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The reality of the cost-of-living crisis’ impact on the music industry.

The ongoing cost-of-living crisis has had significant consequences on the music industry. Soaring prices have brought even more difficulties after the pandemic, which is now affecting artists' mental health.

The music industry severely suffered during the uncertainty of the Covid-19 pandemic, and following restrictions music venues were forced to shut for 18 months, on top of pressures to remain open and to keep staff employed.

The trades economy, therefore, shrank by 47% in 2020. However, the music industry is now encountering more difficulties and is struggling to bounce back as quickly as once hoped.

The cost-of-living crisis has brought yet more unwanted unpredictability to musicians in these unprecedented times.

Eye watering levels of inflation in fuel and heating is resulting in touring becoming more and more commercially unviable as travelling to gigs and heating rehearsal spaces has increased the prices artists have to budget for.

Now, even high-profile artists such as Animal Collective and Mercury Prize-winning Little Simz are being forced to cancel shows.

Little Simz took to social media to say: “Touring the US for a month would leave me in a huge deficit.

“As much as this pains me to not see you at this time, I’m just not able to put myself through that mental stress”

A survey conducted by Help Musicians with over 500 professional artists outlines the true extent of how the cost-of-living crisis is impacting music artists.

91% of them face a ‘cost of working’ crisis including being unable to afford music-related equipment and 9 in 10 say their career is being impacted by poor mental health.

Mental health has become more of a prevalent issue amongst artists with the relentless post-pandemic tours leading to prolific artists Sam Fender, Arlo Park and Wet Leg cancelling their tours and openly speaking about mental and emotional burnout.

Such challenges are also hitting music charities, with Brighter Sounds having to find new routes to adapt to these unprecedented times.

For 22 years, Brighter Sounds have been pioneering ways to explore creative potential by producing creative projects, residencies, training and events that support musicians to carve their own unique path in music.

Speaking to the charities Head of Programmes, Kate Lowes, about the crisis, she said: “Obviously the cost-of-living as a direct impact coming immediately after COVID and the impact that has is putting artists' career viability in jeopardy.

“It’s impacting on sustainability, viability and ability to deliver their careers and to be the artists they want to be.

“I think for the artists we work with the majority of whom are at an emerging tipping point in their careers, and playing live is so important, and to lose that to COVID is a drastic cut in income.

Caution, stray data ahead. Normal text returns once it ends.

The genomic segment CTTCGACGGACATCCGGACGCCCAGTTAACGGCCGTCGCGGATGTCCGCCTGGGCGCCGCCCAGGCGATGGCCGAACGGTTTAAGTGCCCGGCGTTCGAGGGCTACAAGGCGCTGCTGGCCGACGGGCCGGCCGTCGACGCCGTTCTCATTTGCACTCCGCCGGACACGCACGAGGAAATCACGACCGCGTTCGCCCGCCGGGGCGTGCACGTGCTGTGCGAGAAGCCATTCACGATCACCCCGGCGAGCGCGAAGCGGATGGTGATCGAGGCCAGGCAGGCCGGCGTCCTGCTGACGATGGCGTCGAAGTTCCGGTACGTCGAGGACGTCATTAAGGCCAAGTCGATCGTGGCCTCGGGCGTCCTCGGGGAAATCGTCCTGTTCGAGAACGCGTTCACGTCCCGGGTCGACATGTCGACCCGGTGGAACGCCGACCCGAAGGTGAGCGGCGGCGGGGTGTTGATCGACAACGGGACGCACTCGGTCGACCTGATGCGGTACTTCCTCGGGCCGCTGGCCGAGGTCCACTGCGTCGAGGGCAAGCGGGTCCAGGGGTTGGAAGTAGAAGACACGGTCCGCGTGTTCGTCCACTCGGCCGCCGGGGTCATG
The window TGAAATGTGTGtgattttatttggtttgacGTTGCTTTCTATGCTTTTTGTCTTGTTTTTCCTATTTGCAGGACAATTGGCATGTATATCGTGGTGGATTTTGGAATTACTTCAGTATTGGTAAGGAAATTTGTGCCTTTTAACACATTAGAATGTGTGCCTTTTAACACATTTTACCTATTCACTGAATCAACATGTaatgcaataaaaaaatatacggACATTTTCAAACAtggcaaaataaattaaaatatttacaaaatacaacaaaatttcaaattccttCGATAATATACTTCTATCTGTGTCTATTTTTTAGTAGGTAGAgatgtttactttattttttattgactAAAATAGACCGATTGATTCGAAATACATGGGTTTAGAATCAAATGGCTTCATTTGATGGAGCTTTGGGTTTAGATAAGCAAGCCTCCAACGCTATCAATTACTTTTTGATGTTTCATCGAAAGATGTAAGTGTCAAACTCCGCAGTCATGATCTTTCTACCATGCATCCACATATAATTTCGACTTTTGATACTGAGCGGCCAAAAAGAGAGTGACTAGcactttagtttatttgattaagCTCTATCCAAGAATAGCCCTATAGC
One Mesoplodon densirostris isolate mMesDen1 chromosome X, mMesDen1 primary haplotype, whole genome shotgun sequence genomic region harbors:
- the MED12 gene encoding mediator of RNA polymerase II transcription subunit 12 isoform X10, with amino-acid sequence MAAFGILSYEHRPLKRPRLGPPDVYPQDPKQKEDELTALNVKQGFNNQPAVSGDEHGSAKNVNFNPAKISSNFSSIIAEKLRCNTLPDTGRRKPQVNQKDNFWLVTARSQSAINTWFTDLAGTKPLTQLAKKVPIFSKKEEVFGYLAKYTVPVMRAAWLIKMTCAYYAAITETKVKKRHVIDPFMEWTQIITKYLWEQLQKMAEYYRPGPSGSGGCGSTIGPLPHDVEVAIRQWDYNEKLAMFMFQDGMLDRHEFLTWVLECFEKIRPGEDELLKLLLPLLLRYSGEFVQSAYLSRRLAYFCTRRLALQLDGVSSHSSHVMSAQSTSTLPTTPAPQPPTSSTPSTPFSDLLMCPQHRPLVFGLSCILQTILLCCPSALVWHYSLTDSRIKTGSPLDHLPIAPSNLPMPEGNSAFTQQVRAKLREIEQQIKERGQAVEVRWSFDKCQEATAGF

“However, the knock-on effect that the cost-of-living is having is that ticket sales are just not getting back to what they were, as people generally don’t have the disposable income of what they did so it’s a double impact from that respect.”

A direct cause of this crisis has been an unfortunate deterioration of artists' mental health. Help Musicians conducted a survey, revealing that 88% of artists believe difficulties with their mental health are currently affecting their work, and 68% saying their mental health is worse than before the pandemic.

Lowes talks about what she has experienced regarding this, and what Brighter Sounds are doing to support its artists.

“People are having to take on even more additional jobs, and every additional job they take on is squeezing the time energy and creativity that the artists have to put into their own work, affecting their artistic output, with the impact on mental health and well-being is now a constant struggle.

“A lot of our work centres around creative development we’ve put in place mental health support for the artists, and it’s something we want to try and embed across the whole of what we offer, so there’s some aspect of pastoral mental health support available on our projects.

“But by beginning to engage in conversations around what healthy working practices looks like, what sustainable careers look like and how important mental health and wellbeing are to all those things we are able to look at shifting the boundaries to create more open and flexible conversations.”

Brighter Sounds have just received three-year funding from Arts Council England. The regular investments will help them deliver programmes of work for young creatives, independent artists & up-and-coming music professionals across the North.

The importance of this funding is to ensure that the charity can be more flexible and take risks in an industry where risks are paramount to success.

Lowes said: “They recognise that there's been a huge impact in terms of how much it costs to deliver what we deliver but also the support in which we want to offer to artists may shift as well.

“We often cover travel and food, with also looking at how we can cover accommodation, but I think we need to go further in what we offer and how we can offer cost of living support, which can be made possible with this partnership.”

Regardless of the uncertainty of the situation the music industry finds itself in, the certainty is that talented artists will always shine through, but the constant increase in inflation may be putting that at risk.

It is with this risk in mind where GigPig's work becomes so essential. Since June of last year, we have already generated almost £650,000 for the artists market, creating more gigs for both musicians and venues which, in turn, is leading to more jobs being created. With our platform being up to 90% cheaper than traditional methods when used for booking live acts, venues are now able to reinvest their savings back into artists by booking more gigs. Everyone's a winner.